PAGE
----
Gender refers to the aspect of either masculine or feminine. Three articles will be analyzed to gain insight of the relationship between alcohol and sex. In this regard, the facet of sexuality is differentiated by biological features that one has. The characteristics may define one to be male or female. Over the years gender has been a controversial subject on different aspects ranging from roles played by each to the lifestyle that each person embraces. Drinking is a personal lifestyle, and people drink for various reasons some do it for leisure and enjoyment some use it to ease their depression, and others do it because they are addicts and they cannot help but drink. College women currently drink a lot as compared to the past days where drinking was mostly attached to men. In the contemporary society drinking in women is a norm in college the statistics for drinking women have risen.
College women's gender identity and their drinking choices by Elizabeth Likes Werle and L.Di Anne Borders is a journal of addictions and offender counseling. Werle and borders argue that the rates of drinking college women have risen compared to that of men (Werle and Borders p.16). The authors interviewed college student to ascertain the relationship between gender and drinking habits. Findings indicate that the high-risk alcohol drinkers perceived gender differently from the low-risk drinkers. The article suggests that in the old day's men drunk more than women but in the current day's women have recorded high numbers of drinking than men. Results show that in 2011 a higher percentage of high-risk college female drinkers was recorded (Werle and Borders p.18). Concerns have been raised concerning the risks that are associated with drinking and women. Among the dangers highlighted include health issues such as liver cirrhosis, ulcers among others that have been proven to be related to heavy and prolonged drinking. Additionally, sexual harassment has also been reported to be one of the risks because drunk women end up being raped and abused sexually (Werle and Borders p.21). Also, infections such as sexually transmitted diseases have been reported due to sexual abuses that drinking women go through. The purpose of the source is to develop a study on what women think about their gender about drinking. The investigation will act as a stepping stone for counseling of the high-risk drinking women.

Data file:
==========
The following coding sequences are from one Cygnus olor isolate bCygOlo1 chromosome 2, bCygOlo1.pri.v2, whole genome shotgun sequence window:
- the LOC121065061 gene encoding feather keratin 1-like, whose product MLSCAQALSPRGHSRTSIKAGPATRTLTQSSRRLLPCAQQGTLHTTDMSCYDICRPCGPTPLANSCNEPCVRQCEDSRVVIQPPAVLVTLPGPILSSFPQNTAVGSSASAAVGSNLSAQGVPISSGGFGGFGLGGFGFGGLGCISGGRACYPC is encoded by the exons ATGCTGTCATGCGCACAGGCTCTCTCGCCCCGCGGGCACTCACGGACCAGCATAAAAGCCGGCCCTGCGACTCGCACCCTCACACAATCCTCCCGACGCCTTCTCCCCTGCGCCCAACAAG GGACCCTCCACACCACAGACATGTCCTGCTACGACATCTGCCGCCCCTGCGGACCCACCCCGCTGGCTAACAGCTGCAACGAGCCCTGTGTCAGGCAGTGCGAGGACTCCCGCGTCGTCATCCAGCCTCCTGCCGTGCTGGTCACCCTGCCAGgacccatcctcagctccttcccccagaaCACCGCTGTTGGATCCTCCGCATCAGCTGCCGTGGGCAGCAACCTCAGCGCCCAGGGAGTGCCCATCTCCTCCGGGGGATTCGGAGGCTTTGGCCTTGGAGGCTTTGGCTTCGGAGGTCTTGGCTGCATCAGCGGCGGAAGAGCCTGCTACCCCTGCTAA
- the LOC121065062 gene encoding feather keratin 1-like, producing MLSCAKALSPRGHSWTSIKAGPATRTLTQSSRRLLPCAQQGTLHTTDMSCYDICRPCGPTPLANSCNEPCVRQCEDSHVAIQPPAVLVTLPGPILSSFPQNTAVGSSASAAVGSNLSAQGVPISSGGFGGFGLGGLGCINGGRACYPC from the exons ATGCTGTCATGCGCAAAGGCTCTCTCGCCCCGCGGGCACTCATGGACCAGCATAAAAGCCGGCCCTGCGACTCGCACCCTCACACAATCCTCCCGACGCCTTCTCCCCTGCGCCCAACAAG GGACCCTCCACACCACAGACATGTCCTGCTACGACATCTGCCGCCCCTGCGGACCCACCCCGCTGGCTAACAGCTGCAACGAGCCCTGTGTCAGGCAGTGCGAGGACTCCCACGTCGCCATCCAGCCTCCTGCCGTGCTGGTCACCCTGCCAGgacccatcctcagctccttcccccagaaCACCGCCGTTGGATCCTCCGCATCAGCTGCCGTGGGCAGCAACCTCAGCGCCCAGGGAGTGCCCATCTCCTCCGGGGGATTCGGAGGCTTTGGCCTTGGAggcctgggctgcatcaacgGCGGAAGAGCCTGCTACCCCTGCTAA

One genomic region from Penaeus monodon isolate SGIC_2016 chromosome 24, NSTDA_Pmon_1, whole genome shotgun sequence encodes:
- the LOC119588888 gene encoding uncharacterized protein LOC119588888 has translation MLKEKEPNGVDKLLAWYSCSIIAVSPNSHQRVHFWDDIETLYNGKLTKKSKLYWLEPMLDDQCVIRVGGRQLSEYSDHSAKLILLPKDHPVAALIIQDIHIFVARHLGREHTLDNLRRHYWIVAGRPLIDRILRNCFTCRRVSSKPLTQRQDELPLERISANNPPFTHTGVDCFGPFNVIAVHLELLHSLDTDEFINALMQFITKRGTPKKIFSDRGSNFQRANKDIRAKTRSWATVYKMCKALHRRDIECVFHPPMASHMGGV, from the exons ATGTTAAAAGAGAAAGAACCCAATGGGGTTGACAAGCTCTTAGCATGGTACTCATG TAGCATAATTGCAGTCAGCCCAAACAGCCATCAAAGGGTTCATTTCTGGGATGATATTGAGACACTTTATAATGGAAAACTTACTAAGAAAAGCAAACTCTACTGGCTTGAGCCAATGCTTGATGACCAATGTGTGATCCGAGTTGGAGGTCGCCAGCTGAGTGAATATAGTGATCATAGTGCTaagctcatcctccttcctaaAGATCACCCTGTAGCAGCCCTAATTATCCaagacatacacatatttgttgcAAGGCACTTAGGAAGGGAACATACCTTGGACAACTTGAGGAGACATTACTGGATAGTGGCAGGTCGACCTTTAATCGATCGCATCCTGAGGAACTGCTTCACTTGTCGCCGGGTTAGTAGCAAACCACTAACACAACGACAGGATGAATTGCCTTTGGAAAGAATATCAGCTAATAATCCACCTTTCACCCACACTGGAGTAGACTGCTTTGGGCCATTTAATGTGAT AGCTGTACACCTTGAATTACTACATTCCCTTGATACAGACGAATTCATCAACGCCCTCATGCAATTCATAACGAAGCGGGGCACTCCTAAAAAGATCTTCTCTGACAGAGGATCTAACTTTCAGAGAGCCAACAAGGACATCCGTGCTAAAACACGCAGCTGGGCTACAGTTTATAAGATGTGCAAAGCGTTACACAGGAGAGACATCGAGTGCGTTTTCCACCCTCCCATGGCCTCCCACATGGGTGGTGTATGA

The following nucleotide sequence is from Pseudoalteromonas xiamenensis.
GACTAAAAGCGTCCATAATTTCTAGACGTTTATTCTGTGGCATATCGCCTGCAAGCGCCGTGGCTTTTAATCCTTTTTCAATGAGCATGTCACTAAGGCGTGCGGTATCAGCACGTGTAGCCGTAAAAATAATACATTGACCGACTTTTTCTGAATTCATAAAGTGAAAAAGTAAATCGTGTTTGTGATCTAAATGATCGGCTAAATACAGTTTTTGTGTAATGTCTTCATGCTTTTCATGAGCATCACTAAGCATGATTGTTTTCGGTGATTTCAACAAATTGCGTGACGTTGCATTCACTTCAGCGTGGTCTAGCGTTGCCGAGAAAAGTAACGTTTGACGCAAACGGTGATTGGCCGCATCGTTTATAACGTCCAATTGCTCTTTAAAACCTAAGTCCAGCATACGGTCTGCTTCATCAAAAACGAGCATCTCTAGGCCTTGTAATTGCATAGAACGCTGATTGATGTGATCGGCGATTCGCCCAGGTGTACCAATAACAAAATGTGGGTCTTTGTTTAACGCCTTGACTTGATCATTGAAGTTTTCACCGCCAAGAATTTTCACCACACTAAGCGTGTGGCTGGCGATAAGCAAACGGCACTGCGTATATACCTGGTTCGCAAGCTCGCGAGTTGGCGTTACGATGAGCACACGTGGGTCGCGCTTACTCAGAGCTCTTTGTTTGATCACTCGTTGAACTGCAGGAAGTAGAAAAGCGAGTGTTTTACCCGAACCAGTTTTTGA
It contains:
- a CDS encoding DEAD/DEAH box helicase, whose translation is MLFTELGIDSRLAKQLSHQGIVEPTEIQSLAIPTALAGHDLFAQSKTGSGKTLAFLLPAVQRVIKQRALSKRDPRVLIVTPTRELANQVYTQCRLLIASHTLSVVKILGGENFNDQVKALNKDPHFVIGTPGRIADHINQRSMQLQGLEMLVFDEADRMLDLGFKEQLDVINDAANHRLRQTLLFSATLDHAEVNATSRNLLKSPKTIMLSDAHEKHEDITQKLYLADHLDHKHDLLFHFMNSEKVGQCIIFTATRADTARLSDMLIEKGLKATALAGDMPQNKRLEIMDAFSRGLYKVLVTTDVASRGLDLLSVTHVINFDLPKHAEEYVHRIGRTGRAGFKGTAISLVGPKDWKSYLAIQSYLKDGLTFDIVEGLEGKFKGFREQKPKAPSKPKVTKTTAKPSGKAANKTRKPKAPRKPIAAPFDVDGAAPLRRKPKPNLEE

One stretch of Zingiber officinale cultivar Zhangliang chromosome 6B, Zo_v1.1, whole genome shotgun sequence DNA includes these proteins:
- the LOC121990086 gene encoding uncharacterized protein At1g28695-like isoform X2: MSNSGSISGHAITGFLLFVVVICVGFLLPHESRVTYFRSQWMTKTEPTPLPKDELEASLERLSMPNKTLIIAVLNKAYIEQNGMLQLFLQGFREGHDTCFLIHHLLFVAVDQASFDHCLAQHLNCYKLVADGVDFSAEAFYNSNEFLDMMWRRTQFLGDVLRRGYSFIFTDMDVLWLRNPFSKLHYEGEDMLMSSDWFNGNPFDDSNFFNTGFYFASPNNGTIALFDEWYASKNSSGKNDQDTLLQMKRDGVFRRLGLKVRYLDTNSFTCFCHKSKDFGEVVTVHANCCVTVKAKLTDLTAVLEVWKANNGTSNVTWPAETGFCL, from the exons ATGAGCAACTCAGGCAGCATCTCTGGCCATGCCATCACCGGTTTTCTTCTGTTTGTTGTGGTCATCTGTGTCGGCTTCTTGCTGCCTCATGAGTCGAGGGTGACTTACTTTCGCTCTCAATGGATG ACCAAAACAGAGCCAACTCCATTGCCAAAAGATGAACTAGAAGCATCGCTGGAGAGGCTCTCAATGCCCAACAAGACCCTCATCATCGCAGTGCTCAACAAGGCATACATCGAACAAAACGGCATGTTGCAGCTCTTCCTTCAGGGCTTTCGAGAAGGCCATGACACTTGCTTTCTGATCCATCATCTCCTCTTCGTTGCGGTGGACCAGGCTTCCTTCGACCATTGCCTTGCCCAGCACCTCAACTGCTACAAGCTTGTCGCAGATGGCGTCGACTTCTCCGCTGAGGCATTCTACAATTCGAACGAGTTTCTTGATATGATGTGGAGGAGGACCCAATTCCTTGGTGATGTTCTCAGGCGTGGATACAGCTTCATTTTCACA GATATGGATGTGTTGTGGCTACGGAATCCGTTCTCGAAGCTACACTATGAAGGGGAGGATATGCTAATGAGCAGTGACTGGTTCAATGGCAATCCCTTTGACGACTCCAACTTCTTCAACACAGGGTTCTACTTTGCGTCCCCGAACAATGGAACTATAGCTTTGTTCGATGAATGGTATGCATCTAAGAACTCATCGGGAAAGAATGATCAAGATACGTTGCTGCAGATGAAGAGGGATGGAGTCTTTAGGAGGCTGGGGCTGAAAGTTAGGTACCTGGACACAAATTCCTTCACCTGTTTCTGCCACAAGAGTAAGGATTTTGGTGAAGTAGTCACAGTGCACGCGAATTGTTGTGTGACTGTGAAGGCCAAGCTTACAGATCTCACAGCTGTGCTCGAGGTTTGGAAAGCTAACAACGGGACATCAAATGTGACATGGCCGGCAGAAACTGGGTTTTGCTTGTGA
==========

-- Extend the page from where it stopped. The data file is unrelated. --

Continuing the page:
The source is a trade journal of addictions and offender counseling, and all the rights are reserved to the American advice associating. It is a journal on counseling. The authors of the article are Elizabeth Likes Werle and L.Di Anne Borders. Werle works at the department of counseling and human services in the East Tennessee state university while Borders works at the office of counseling and education development at the University of North Carolina Greensboro. Borders is a Ph.D. holder in counselor education and supervisor while Werle is a Ph.D. holder in psychology and counseling (Werle and Borders p.27). The journal was first published in April 2017 by the American counseling association. The article was written to be a stepping stone for offering guidance and advice to high-risk female college students. The primary sources of the material are published literature and firsthand information from interviews with college students.